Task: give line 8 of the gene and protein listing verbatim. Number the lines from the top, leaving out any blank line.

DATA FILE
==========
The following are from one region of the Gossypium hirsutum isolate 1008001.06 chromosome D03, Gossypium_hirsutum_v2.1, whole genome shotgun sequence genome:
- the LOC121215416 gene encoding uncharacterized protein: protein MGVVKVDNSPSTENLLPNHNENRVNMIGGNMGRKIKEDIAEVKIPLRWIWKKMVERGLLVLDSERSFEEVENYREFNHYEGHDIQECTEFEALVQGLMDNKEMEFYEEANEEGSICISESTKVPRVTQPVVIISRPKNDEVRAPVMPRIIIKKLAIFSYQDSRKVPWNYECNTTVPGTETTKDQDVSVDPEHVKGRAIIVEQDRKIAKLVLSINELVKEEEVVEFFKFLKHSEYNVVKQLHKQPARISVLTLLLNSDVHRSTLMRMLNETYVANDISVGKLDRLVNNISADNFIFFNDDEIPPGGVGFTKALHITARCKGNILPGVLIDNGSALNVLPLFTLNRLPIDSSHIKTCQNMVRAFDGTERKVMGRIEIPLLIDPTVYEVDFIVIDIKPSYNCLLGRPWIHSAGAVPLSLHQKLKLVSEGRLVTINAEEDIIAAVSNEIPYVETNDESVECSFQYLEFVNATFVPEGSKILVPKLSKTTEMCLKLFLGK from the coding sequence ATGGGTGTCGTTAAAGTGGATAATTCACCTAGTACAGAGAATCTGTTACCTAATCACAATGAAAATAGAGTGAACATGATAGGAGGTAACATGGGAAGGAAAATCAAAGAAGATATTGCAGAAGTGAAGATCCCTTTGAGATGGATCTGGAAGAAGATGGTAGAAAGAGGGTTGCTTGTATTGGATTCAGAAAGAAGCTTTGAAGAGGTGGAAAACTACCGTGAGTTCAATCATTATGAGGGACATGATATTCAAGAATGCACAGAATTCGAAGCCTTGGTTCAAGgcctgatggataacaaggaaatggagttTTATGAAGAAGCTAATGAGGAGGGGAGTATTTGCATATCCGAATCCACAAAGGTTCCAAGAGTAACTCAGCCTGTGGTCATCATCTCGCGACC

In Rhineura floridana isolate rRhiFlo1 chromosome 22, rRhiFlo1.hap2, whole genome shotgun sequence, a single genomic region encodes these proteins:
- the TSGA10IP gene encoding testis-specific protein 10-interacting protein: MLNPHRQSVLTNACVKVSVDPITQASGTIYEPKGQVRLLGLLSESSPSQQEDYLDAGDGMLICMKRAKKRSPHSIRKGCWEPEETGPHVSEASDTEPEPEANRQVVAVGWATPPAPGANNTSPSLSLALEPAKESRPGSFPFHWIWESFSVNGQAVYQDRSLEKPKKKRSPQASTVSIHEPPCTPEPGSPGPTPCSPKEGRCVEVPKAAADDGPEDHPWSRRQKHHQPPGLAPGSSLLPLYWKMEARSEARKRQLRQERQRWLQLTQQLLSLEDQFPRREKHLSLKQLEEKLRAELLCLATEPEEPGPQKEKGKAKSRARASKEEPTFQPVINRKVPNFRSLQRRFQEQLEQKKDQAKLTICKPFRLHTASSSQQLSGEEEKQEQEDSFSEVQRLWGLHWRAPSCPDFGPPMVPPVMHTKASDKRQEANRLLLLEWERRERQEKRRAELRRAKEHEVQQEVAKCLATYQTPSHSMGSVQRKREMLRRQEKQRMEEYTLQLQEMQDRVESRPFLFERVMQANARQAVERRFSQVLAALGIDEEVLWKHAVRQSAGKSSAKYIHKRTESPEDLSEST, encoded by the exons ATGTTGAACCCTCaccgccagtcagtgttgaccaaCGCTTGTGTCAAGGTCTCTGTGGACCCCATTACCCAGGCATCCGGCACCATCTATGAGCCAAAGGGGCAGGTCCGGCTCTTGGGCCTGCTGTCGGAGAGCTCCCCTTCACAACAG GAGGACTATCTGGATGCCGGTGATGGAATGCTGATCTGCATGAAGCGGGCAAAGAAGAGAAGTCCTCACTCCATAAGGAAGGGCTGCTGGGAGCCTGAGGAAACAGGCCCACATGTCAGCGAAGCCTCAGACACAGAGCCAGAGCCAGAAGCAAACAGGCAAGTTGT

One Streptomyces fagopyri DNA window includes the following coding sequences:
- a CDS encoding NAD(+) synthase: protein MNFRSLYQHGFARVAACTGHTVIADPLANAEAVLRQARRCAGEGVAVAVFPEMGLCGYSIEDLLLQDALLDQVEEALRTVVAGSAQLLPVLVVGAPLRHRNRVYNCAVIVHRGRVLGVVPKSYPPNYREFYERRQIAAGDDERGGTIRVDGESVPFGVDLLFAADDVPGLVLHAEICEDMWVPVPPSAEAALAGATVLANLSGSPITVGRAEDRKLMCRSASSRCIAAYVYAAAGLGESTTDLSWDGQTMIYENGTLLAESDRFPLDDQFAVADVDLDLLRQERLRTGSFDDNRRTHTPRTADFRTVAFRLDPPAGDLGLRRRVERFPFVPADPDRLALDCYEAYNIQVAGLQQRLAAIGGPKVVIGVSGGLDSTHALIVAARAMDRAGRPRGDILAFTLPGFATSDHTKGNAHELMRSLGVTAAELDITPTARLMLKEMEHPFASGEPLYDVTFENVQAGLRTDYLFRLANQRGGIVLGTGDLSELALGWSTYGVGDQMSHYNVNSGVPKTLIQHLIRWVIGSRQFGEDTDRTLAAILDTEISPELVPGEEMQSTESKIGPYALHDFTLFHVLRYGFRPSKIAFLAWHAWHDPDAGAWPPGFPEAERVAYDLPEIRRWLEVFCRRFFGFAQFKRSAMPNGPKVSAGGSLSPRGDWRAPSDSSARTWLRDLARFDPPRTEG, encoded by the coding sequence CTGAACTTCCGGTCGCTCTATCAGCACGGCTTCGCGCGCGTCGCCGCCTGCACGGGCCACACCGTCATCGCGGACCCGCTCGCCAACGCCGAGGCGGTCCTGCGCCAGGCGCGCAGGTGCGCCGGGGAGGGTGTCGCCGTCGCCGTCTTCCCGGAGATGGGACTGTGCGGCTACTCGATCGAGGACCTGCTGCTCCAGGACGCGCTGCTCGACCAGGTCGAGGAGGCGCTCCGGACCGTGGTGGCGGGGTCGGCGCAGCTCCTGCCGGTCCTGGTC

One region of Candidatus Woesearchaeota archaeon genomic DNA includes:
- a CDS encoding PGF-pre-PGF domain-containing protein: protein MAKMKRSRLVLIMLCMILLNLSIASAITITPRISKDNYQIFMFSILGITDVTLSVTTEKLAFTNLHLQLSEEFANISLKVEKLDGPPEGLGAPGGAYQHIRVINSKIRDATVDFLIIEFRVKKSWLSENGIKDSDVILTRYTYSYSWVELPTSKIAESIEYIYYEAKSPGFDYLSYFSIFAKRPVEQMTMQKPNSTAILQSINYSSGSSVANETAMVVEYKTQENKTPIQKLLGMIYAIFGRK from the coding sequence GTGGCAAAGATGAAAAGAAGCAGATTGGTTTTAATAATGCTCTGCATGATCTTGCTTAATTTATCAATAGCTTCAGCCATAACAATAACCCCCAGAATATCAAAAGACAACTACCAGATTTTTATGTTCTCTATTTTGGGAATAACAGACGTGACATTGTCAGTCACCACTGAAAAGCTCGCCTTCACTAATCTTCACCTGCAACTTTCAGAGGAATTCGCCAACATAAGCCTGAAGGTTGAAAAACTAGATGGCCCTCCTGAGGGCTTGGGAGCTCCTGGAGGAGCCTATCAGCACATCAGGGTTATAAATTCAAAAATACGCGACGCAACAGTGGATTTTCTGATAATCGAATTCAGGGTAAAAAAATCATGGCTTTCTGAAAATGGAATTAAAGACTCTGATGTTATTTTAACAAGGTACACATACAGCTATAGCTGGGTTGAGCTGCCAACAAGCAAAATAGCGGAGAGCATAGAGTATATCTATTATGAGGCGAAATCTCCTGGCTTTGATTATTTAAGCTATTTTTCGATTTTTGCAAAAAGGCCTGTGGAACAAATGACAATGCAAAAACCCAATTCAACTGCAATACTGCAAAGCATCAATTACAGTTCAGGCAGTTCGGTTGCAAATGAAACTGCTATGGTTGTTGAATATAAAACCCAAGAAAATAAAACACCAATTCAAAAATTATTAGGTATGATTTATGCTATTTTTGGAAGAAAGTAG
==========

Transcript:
- a CDS encoding PGF-pre-PGF domain-containing protein: protein MAKMKRSRLVLIMLCMILLNLSIASAITITPRISKDNYQIFMFSILGITDVTLSVTTEKLAFTNLHLQLSEEFANISLKVEKLDGPPEGLGAPGGAYQHIRVINSKIRDATVDFLIIEFRVKKSWLSENGIKDSDVILTRYTYSYSWVELPTSKIAESIEYIYYEAKSPGFDYLSYFSIFAKRPVEQMTMQKPNSTAILQSINYSSGSSVANETAMVVEYKTQENKTPIQKLLGMIYAIFGRK from the coding sequence GTGGCAAAGATGAAAAGAAGCAGATTGGTTTTAATAATGCTCTGCATGATCTTGCTTAATTTATCAATAGCTTCAGCCATAACAATAACCCCCAGAATATCAAAAGACAACTACCAGATTTTTATGTTCTCTATTTTGGGAATAACAGACGTGACATTGTCAGTCACCACTGAAAAGCTCGCCTTCACTAATCTTCACCTGCAACTTTCAGAGGAATTCGCCAACATAAGCCTGAAGGTTGAAAAACTAGATGGCCCTCCTGAGGGCTTGGGAGCTCCTGGAGGAGCCTATCAGCACATCAGGGTTATAAATTCAAAAATACGCGACGCAACAGTGGATTTTCTGATAATCGAATTCAGGGTAAAAAAATCATGGCTTTCTGAAAATGGAATTAAAGACTCTGATGTTATTTTAACAAGGTACACATACAGCTATAGCTGGGTTGAGCTGCCAACAAGCAAAATAGCGGAGAGCATAGAGTATATCTATTATGAGGCGAAATCTCCTGGCTTTGATTATTTAAGCTATTTTTCGATTTTTGCAAAAAGGCCTGTGGAACAAATGACAATGCAAAAACCCAATTCAACTGCAATACTGCAAAGCATCAATTACAGTTCAGGCAGTTCGGTTGCAAATGAAACTGCTATGGTTGTTGAATATAAAACCCAAGAAAATAAAACACCAATTCAAAAATTATTAGGTATGATTTATGCTATTTTTGGAAGAAAGTAG